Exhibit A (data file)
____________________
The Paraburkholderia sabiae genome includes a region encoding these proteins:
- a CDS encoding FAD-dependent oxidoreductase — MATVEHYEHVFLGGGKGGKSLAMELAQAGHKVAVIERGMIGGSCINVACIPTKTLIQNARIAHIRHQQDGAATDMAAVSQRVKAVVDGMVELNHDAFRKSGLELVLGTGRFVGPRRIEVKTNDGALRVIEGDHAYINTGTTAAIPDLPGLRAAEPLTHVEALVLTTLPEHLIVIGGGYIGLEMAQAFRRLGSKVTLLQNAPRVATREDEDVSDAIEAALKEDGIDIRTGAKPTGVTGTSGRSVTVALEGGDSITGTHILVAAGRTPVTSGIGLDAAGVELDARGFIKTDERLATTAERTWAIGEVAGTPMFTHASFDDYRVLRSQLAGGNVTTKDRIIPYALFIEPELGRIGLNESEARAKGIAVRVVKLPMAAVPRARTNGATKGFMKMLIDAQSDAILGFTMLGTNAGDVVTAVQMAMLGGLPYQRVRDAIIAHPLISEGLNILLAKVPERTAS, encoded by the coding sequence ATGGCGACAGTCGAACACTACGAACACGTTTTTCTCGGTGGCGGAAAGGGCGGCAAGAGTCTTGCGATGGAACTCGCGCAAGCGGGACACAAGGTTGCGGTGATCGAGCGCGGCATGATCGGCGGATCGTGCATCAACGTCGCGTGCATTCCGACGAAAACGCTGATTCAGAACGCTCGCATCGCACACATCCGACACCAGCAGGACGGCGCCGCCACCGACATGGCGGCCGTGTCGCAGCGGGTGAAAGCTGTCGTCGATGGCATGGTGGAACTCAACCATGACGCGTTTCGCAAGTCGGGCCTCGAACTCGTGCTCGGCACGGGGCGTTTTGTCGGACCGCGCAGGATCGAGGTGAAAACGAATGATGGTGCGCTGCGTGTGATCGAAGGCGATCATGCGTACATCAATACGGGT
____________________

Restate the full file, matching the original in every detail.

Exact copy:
The Paraburkholderia sabiae genome includes a region encoding these proteins:
- a CDS encoding FAD-dependent oxidoreductase — MATVEHYEHVFLGGGKGGKSLAMELAQAGHKVAVIERGMIGGSCINVACIPTKTLIQNARIAHIRHQQDGAATDMAAVSQRVKAVVDGMVELNHDAFRKSGLELVLGTGRFVGPRRIEVKTNDGALRVIEGDHAYINTGTTAAIPDLPGLRAAEPLTHVEALVLTTLPEHLIVIGGGYIGLEMAQAFRRLGSKVTLLQNAPRVATREDEDVSDAIEAALKEDGIDIRTGAKPTGVTGTSGRSVTVALEGGDSITGTHILVAAGRTPVTSGIGLDAAGVELDARGFIKTDERLATTAERTWAIGEVAGTPMFTHASFDDYRVLRSQLAGGNVTTKDRIIPYALFIEPELGRIGLNESEARAKGIAVRVVKLPMAAVPRARTNGATKGFMKMLIDAQSDAILGFTMLGTNAGDVVTAVQMAMLGGLPYQRVRDAIIAHPLISEGLNILLAKVPERTAS, encoded by the coding sequence ATGGCGACAGTCGAACACTACGAACACGTTTTTCTCGGTGGCGGAAAGGGCGGCAAGAGTCTTGCGATGGAACTCGCGCAAGCGGGACACAAGGTTGCGGTGATCGAGCGCGGCATGATCGGCGGATCGTGCATCAACGTCGCGTGCATTCCGACGAAAACGCTGATTCAGAACGCTCGCATCGCACACATCCGACACCAGCAGGACGGCGCCGCCACCGACATGGCGGCCGTGTCGCAGCGGGTGAAAGCTGTCGTCGATGGCATGGTGGAACTCAACCATGACGCGTTTCGCAAGTCGGGCCTCGAACTCGTGCTCGGCACGGGGCGTTTTGTCGGACCGCGCAGGATCGAGGTGAAAACGAATGATGGTGCGCTGCGTGTGATCGAAGGCGATCATGCGTACATCAATACGGGT